CONVERSATION CUL-DE-SAC…

Conversation Cul-De-SacCONVERSATION CUL-DE-SAC

She wasn’t an easy person…understand not in the infamous being easy sense, she just wasn’t everyone’s cup of tea. Safely said, her glass was always less than half-empty.

Who is kidding whom? It was empty.

My Reader might think this a rather harsh and hard-to-tell recollection of The Mother. She was exactly what she was. Harsh. Hard. She was The Mother.

The biggest regret was not having asked more questions, not that they would have been answered nor would they have been answered truthfully. The Mother painted answers with half-truth colours. Questions could have been asked but weren’t.

The Mother died a little over two years ago in a hospital bed mentally alone, just as she had spent almost all her ninety plus years of life. Alone in spite of marriage and raising a family. She chose silent closure but was not afforded physical isolation her last three days of life and those last hours of breath. Someone was there.

The Daughter. The bastard child who didn’t know but The Family knew. The Daughter who was The Mother’s unfavoured one for being the unplanned future that held nothing but whispers of shame and in those long-ago days nothing but scandal. The Secret.

Picture The Daughter sitting beside the bed holding The Mother’s hand, reading a twice-borrowed library book*. The book having been loaned by a friend for comfort. For caring. For the duration.

In pain but coming in and out of drug-induced sleep The Mother asked that The Daughter read the book aloud. To ease the quiet. To fill the time. Neither The Mother nor The Daughter knew during the reading of those early chapters, that the story was the mirror of The Mother’s true-to-life regret and final redemption. Little did either of them know that the lifetime of words The Mother refused to acknowledge aloud were being read to her by the one person to whom she should have spoken to and who would have listened.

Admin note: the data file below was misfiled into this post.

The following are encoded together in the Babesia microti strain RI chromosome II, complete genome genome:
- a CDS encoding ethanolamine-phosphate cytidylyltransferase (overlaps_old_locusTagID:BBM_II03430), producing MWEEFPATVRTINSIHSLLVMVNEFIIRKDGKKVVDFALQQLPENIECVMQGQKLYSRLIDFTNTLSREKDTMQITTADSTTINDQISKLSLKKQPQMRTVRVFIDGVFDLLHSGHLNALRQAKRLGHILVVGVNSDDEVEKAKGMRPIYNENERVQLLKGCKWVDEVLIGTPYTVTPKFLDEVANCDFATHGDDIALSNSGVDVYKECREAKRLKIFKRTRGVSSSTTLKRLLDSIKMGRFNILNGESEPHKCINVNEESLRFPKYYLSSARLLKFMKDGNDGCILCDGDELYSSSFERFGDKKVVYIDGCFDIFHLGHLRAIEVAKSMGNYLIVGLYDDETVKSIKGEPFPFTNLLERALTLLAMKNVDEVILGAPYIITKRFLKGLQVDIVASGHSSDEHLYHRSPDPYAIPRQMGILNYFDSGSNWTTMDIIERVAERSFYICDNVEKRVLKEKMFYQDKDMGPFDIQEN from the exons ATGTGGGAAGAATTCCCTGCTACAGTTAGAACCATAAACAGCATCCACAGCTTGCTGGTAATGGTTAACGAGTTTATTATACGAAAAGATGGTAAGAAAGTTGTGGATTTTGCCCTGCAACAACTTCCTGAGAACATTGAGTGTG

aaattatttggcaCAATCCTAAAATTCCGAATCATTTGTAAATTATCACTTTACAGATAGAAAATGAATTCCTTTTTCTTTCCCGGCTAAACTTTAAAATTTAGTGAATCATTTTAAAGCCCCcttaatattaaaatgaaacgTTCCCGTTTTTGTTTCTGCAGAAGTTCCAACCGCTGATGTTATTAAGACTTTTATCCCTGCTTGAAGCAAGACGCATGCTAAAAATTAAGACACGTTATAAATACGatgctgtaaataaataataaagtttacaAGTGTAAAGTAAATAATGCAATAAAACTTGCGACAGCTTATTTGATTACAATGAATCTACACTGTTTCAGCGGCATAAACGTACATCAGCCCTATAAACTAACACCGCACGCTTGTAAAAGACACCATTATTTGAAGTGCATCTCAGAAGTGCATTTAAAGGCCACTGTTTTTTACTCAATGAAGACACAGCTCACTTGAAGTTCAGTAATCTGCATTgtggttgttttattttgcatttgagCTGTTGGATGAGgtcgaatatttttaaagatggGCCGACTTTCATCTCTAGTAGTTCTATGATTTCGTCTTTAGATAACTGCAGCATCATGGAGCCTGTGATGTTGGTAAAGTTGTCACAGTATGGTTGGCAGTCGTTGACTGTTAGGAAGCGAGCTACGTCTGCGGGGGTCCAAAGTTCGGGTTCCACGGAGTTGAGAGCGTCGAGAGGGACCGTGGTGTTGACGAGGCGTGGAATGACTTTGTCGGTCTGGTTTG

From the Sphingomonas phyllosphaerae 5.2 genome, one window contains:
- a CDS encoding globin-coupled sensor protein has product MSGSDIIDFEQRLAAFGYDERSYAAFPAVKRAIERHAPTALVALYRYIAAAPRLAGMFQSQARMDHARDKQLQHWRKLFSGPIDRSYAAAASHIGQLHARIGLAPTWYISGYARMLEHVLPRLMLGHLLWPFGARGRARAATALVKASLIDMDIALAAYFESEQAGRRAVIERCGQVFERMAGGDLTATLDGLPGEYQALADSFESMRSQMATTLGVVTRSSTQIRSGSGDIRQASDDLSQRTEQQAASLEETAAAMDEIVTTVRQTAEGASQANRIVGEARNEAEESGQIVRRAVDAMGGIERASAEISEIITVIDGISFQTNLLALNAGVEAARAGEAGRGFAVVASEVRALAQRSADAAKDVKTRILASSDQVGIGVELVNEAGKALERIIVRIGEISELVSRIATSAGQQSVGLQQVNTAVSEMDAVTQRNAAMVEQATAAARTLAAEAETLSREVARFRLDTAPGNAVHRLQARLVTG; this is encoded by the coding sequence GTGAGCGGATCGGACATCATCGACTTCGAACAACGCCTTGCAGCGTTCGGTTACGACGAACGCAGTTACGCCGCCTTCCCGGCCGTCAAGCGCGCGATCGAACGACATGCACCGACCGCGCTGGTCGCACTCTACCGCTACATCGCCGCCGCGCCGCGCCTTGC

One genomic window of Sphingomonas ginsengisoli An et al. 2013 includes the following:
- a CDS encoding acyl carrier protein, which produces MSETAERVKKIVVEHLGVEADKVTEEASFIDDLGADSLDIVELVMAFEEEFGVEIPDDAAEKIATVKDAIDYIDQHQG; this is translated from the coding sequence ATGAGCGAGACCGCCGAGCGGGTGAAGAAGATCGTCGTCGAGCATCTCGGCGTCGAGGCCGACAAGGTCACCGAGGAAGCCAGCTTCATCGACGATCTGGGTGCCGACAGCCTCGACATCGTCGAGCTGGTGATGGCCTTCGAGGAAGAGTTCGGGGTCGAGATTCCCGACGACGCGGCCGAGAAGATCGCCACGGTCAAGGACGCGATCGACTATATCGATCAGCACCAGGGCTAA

The Daughter. Her Daughter.

So many questions.

*Ten Things I’ve Learnt About Love by Sarah Butler (2013)

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48 thoughts on “CONVERSATION CUL-DE-SAC…

  1. It’s a love story between daughter and mother, but a love story full of pain. Don’t most of us wish we had asked those questions before it was too late? Your words and imagery is beautiful and full of depth.

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  2. Those moments of reconciliation seem to come too often too late, at least for the one fading from life. Death, dementia, detachment… but we living still attempt to grasp at the attempt to connect, if not for the relationship itself, but for our memory.
    Oscar

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  3. Powerful as ever R. Memories, trials and tribulations, bold and vivid with pain that does not always heal but resides at the back of our minds and the depths of our hearts. J.

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  4. So sad. I had all this Daughter did not receive and only hope I have passed that gift to mine. I wanted to somehow reach out and lift the loneliness out of the scene for both. Beautiful writing. You made me feel. Very fitting illustration; the empty chair, the colors and the tiny space.